Regarding endoscopy, multiple gastroenterology societies have provided several recommendations.[18],[19] They strongly recommend rescheduling elective, and non-urgent endoscopic procedures. Additionally, it has been recommended that all patients should be pre-screened for high-risk exposure or for symptoms of COVID-19, listed in [Table 1]. Only essential personnel should be present in order to conserve personal protective equipment (PPE). PPE, including gloves, mask, eye shield/goggles, face shields and gown need to available. In addition, for patients considered to be at intermediate risk of SARS-CoV-2 infection, a report out of Italy recommends the use of N95 or FFP 2-3 respirator masks by endoscopists and staff for all upper endoscopies.[20] Lower gastrointestinal endoscopies were considered low-risk procedures in this intermediate risk group, as there was less potential for aerosolized secretions. N95 or FFP 2-3 respirator masks should be utilized for all endoscopic procedures in high-risk patients [Figure 1]. All patients should be at an appropriate distance from one another (6 feet or 2 meters) and should have their body temperature checked upon arrival. For elective office visits, strong consideration should be made to offer these remotely via telemedicine.
Table 1: Classification of potential SARS-CoV-2 infection risk in patients undergoing endoscopic examination

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Figure 1: Composition of personal protective equipment (PPE) for personnel during endoscopy on the basis of risk stratification. (A) Low-risk dressing equipment. (B) High-risk dressing equipment. FFP, filtering face-piece (FFP2/3 are equivalent to N95 mask). (Reproduced with permission from Repici A et al. Coronavirus outbreak: what the department of endoscopy should know. Gastrointest Endosc. 2020 {ahead of print})[20]

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   Recommendations for Patients on Immunosuppressants during Covid-19 Pandemic Top

Patients with inflammatory bowel disease (IBD) should continue on their immunosuppressive medications. Keeping IBD in remission, and avoiding steroids or hospitalization, outweighs the chance of contracting SARS-CoV-2.[21] Of 1099 patients identified by investigators in China, immunomodulator use was not found to be a risk factor for severe COVID-19.[8] Of note, no patients with IBD were reported to be infected with SARS-CoV-2 from 7 of the largest referral centers with over 20,000 patients or from the three largest tertiary IBD centers in Wuhan, China.[22] However, a multinational initiative to register all IBD patients infected with COVID-19 into a central repository, the Surveillance Epidemiology of Coronavirus Under Research Exclusion (SECURE) registry, has been launched. As of April 1, 2020, a total of 239 cases have been registered into the database.[6]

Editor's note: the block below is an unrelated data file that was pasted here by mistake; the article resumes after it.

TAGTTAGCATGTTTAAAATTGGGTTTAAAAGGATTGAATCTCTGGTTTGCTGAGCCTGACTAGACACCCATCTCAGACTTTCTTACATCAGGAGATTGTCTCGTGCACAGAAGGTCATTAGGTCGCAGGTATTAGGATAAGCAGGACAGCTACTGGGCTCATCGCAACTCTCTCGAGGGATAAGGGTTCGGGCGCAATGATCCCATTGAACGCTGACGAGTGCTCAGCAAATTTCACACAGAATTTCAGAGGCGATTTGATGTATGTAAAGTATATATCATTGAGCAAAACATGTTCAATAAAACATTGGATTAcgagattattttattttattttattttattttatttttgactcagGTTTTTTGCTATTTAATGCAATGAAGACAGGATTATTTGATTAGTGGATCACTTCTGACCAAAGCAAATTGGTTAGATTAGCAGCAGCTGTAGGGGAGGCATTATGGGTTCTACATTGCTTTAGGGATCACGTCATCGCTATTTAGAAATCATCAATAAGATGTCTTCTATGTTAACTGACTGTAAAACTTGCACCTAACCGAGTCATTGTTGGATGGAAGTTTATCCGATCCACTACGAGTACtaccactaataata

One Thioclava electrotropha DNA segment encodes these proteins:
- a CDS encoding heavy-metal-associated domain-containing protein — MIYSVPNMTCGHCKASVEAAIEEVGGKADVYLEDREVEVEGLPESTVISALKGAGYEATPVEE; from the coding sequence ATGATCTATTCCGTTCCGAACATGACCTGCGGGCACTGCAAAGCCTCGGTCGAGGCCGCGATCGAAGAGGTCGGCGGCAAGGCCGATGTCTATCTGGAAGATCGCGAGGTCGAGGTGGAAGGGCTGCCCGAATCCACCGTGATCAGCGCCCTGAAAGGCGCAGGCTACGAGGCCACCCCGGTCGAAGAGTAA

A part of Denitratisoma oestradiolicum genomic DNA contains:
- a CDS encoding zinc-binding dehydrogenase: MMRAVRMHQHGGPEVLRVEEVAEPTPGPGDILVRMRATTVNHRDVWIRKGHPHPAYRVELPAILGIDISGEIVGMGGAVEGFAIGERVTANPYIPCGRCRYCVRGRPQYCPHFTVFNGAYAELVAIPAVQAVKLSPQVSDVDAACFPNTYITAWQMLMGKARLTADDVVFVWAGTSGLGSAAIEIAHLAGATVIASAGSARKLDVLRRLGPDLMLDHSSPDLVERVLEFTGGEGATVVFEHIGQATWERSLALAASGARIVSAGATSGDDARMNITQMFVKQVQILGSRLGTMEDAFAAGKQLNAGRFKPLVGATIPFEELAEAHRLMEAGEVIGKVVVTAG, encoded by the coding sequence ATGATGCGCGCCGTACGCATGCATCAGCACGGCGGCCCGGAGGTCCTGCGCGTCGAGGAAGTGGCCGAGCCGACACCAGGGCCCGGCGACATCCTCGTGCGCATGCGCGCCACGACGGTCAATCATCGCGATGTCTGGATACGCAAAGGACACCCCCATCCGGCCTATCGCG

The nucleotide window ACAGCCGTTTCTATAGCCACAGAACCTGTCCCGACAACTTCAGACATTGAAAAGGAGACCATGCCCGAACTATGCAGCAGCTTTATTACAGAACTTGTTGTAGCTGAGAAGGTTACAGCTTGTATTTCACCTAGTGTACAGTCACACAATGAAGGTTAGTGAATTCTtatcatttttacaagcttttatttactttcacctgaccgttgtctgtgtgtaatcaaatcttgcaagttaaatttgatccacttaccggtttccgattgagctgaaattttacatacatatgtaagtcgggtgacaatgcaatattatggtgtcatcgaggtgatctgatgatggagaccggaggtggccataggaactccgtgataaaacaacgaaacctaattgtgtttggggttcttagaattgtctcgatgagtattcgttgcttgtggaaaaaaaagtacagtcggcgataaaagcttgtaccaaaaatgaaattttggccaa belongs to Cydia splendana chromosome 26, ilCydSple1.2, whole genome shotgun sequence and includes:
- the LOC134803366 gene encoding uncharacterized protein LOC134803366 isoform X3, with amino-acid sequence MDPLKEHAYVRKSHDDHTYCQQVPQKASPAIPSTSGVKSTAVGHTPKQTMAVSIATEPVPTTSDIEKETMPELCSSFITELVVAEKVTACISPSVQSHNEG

The International Organization for the Study of Inflammatory Bowel Disease (IOBD) has convened a panel of experts to provide guidance on the treatment of IBD during the pandemic using the RAND/UCLA appropriateness methodology. As a result, this panel released 76 statements that were recently published by IOBD, which summarize the experts' opinions on multiple topics. Most significantly, the panel provides guidance for the management of patients on the multiple immunosuppressive agents used for the treatment of IBD. A summary of the recommendations made by the IOIBD can be found in [Table 2]. These statements are by no means guideline recommendations. However, they do provide much needed advice for clinicians and patients during a time of constant change. The British Society of Gastroenterology released a summary of recommendations as well, and one key difference is that the following immunosuppressives were noted in addition to those identified by IOIBD as without evidence of increasing COVID-19 infection: immunomodulators including azathioprine, anti-TNF and tofacitinib [Table 2]. Recommendations also included early therapeutic drug monitoring when possible of anti-TNF therapy and different degrees of social distancing as determined by the immunosuppression or comorbidities of a patient.[2]